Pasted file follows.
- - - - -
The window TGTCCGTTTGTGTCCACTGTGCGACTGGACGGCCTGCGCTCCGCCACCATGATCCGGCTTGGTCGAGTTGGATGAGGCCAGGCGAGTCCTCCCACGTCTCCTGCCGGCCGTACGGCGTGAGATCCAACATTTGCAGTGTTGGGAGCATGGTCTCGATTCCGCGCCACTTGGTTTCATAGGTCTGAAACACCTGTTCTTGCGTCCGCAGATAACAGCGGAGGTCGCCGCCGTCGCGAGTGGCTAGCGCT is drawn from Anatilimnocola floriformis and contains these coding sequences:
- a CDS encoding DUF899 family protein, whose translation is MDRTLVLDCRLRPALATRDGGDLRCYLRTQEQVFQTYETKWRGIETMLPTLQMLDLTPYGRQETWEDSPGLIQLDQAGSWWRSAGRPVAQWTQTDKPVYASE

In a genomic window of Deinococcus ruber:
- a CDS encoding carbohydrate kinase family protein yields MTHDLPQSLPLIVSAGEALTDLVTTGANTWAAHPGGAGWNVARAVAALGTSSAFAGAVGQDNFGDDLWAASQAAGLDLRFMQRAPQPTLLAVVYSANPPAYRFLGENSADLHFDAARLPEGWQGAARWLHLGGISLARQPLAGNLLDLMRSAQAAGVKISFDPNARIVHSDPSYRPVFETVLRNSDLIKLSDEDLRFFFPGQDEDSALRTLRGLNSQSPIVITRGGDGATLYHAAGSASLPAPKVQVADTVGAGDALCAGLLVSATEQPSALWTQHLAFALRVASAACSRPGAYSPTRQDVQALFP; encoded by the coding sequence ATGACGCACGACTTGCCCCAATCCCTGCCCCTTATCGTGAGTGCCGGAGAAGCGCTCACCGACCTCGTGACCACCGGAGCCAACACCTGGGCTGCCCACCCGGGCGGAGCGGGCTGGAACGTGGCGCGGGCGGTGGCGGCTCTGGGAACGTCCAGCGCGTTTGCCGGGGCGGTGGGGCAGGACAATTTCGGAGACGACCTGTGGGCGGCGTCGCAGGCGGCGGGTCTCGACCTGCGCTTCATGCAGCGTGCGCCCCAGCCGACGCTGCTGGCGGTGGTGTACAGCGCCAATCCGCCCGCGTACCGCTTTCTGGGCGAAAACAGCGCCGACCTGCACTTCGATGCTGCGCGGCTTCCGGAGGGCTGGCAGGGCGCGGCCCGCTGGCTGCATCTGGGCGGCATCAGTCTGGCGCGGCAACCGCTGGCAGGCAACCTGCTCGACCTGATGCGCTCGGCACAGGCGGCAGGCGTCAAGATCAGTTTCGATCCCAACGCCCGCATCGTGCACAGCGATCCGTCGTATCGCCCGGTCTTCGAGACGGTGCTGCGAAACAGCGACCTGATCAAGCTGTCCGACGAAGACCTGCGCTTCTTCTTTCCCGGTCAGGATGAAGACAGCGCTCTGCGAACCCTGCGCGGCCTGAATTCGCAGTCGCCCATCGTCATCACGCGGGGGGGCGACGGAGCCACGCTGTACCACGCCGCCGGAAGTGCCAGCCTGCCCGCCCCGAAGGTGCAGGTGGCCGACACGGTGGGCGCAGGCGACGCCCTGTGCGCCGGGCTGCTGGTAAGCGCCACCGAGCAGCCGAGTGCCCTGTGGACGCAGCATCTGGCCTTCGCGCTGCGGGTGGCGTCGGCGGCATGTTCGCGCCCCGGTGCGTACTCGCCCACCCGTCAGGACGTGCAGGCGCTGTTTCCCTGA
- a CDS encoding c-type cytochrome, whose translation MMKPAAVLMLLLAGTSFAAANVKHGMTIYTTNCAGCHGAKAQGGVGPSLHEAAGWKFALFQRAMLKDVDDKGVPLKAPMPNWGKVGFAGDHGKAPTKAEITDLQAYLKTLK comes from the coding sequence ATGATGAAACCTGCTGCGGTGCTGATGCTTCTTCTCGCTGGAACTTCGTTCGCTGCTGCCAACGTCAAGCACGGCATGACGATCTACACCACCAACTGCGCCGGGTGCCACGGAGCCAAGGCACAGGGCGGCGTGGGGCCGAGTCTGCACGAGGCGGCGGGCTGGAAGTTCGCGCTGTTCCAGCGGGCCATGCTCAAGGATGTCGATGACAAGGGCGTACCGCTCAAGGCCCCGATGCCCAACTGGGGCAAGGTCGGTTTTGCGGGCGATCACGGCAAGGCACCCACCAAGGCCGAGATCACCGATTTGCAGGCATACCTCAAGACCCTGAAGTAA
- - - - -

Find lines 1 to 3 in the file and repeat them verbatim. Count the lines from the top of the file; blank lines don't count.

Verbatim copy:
The window TGTCCGTTTGTGTCCACTGTGCGACTGGACGGCCTGCGCTCCGCCACCATGATCCGGCTTGGTCGAGTTGGATGAGGCCAGGCGAGTCCTCCCACGTCTCCTGCCGGCCGTACGGCGTGAGATCCAACATTTGCAGTGTTGGGAGCATGGTCTCGATTCCGCGCCACTTGGTTTCATAGGTCTGAAACACCTGTTCTTGCGTCCGCAGATAACAGCGGAGGTCGCCGCCGTCGCGAGTGGCTAGCGCT is drawn from Anatilimnocola floriformis and contains these coding sequences:
- a CDS encoding DUF899 family protein, whose translation is MDRTLVLDCRLRPALATRDGGDLRCYLRTQEQVFQTYETKWRGIETMLPTLQMLDLTPYGRQETWEDSPGLIQLDQAGSWWRSAGRPVAQWTQTDKPVYASE

In a genomic window of Deinococcus ruber: